Texas Democrats Gain Momentum But Lone Star Still Deep Red

Ajustar Comentario Impresión

Originally (and properly) understood as bad for Democrats, who hold 26 of the 35 seats up in November (or now 26 of 36 if you add in Mississippi's special election), the landscape at first offered Republicans hopes of gaining a filibuster-proof 60 seats, particularly after Donald Trump carried ten states with Democratic senators facing voters in 2018.

With over 99 percent of precincts counted (and not including votes for any third parties), Democratic turnout did top one million for the first time since 2002, but it still lagged well behind the over 1.5 million votes cast in the Republican primary.

The 1.5 million Republican voters still outnumber the 1 million Democrat voters, according to the 2018 primary elections, however, Democrats are making moves to overtake predominately red counties especially in urban areas.

Cruz's Democrat opponent in the upcoming general election is U.S. Rep. Beto O'Rourke of El Paso.

Democrats haven't won a statewide office in Texas since 1994. Additionally, 60 percent of respondents who identified themselves as Democrats said they are "very enthusiastic" about voting in the upcoming elections, compared to 45 percent of Republicans.

"If you're going to run in Texas you can't be a liberal man".

Leading up to Tuesday's Texas primary, there were hundreds of blaring headlines about "Texas turning blue", the every-other-year political head-scratcher about a Democratic resurgence in the Lone Star State that gullible national reporters swallow and regurgitate. After raising a Democratic record sum of $35 million, she lost by a larger margin than the Democratic nominee had four years before.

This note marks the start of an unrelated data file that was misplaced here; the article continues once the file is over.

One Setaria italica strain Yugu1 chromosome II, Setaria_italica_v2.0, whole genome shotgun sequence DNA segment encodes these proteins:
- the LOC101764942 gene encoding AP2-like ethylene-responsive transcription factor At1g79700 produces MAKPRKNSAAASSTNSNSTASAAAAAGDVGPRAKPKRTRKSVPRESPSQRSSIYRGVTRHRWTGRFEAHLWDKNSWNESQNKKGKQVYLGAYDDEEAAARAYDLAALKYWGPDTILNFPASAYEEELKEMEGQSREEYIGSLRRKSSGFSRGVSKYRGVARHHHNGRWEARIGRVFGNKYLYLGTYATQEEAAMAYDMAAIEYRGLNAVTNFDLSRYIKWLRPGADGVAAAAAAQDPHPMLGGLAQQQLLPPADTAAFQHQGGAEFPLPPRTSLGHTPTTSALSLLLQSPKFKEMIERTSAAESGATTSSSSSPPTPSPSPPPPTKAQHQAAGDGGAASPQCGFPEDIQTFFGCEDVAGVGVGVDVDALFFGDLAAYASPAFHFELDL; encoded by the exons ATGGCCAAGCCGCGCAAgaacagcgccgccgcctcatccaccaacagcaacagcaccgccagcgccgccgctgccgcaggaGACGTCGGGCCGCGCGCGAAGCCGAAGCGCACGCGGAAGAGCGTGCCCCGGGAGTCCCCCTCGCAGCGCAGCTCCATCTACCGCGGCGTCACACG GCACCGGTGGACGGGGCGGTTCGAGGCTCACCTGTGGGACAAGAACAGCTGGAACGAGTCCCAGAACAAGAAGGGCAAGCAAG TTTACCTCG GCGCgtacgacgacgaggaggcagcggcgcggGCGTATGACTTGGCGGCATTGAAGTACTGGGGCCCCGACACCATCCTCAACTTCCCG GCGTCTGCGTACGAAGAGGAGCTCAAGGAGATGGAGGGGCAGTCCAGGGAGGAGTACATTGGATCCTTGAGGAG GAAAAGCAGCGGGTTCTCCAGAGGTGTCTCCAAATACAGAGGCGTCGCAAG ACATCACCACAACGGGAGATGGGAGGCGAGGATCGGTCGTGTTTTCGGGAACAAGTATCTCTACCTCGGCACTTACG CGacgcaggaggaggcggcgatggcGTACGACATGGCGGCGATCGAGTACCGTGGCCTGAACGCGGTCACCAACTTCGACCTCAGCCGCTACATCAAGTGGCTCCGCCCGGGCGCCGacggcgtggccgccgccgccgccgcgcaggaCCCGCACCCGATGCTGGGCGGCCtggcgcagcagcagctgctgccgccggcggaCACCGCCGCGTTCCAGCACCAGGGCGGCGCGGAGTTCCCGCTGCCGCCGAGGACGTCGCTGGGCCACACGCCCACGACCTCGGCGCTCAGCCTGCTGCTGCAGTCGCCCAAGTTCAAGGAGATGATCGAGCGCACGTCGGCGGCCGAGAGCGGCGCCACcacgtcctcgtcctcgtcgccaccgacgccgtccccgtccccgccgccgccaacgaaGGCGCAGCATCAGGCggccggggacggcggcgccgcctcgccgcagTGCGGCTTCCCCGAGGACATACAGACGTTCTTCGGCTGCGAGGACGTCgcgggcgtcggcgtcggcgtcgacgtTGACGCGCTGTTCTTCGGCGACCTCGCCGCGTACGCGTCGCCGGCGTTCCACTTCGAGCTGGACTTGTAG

Democrats were split between Berniecrats and centrists, while Republicans were split between moderates and the far right.

It is clear that House Democrats have no intention of helping House Republicans provide a pay raise for our teachers, and that we must use funding measures that do not require Democratic support to pass.

Boehmer tells ABC-7 an anti-Trump sentiment fueled Democrats this election season.

"Voter turnout has been historically lethargic and low and so that has to be a trend that reverses", said UTEP Professor Dr. Charles Boehmer, who believes rural counties will undoubtedly be solidly Republican and vote for Cruz.

"They still have a long way to go", said Matt Mackowiak, a Republican consultant in Austin, Texas, who contended that without Trump on the ballot in November, Democrats may yet have problems motivating voters to come out to the polls. Yes, those were competitive primaries for Democrats while the GOP is running three incumbents who faced token opposition, but those districts are still in play - and they're happening in the suburbs, where Trump's approval rating is suffering. We also know that Sherrod Brown has a "populist" profile that might appeal to a significant sliver of 2016 Trump voters.

Fast-forward to earlier this month, when Trump hastily announced he would be placing tariffs on steel and aluminum imports, a proposal deemed sacrilegious by traditional Republican orthodoxy and sure to win him few allies. Even Attorney General Ken Paxton, who has been indicted on felony securities fraud charges, remains favored for re-election. Valdez was followed by Andrew White, but will need to crack 50 percent to avoid a runoff, per the state's rules - a challenging thing to do in such a crowded field.

Comentarios